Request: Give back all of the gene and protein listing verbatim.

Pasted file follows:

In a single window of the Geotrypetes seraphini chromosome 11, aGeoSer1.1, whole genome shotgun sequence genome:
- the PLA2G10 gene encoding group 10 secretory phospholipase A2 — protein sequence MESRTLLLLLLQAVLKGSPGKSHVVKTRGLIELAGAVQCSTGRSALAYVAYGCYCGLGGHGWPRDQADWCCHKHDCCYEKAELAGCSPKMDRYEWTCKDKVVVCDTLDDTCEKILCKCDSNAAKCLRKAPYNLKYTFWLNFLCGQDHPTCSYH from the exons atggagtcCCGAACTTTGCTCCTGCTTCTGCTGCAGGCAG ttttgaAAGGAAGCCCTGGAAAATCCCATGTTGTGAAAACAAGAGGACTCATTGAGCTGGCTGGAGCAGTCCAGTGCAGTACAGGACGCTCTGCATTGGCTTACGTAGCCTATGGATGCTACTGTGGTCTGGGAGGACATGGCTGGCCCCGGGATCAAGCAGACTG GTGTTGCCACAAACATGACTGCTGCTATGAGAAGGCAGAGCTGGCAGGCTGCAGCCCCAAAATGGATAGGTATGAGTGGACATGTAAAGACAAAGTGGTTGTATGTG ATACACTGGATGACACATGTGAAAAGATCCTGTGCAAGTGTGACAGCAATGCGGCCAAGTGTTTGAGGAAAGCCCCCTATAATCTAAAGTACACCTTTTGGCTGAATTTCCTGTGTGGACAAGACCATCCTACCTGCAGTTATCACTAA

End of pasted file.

In a single window of the Geotrypetes seraphini chromosome 11, aGeoSer1.1, whole genome shotgun sequence genome:
- the PLA2G10 gene encoding group 10 secretory phospholipase A2 — protein sequence MESRTLLLLLLQAVLKGSPGKSHVVKTRGLIELAGAVQCSTGRSALAYVAYGCYCGLGGHGWPRDQADWCCHKHDCCYEKAELAGCSPKMDRYEWTCKDKVVVCDTLDDTCEKILCKCDSNAAKCLRKAPYNLKYTFWLNFLCGQDHPTCSYH from the exons atggagtcCCGAACTTTGCTCCTGCTTCTGCTGCAGGCAG ttttgaAAGGAAGCCCTGGAAAATCCCATGTTGTGAAAACAAGAGGACTCATTGAGCTGGCTGGAGCAGTCCAGTGCAGTACAGGACGCTCTGCATTGGCTTACGTAGCCTATGGATGCTACTGTGGTCTGGGAGGACATGGCTGGCCCCGGGATCAAGCAGACTG GTGTTGCCACAAACATGACTGCTGCTATGAGAAGGCAGAGCTGGCAGGCTGCAGCCCCAAAATGGATAGGTATGAGTGGACATGTAAAGACAAAGTGGTTGTATGTG ATACACTGGATGACACATGTGAAAAGATCCTGTGCAAGTGTGACAGCAATGCGGCCAAGTGTTTGAGGAAAGCCCCCTATAATCTAAAGTACACCTTTTGGCTGAATTTCCTGTGTGGACAAGACCATCCTACCTGCAGTTATCACTAA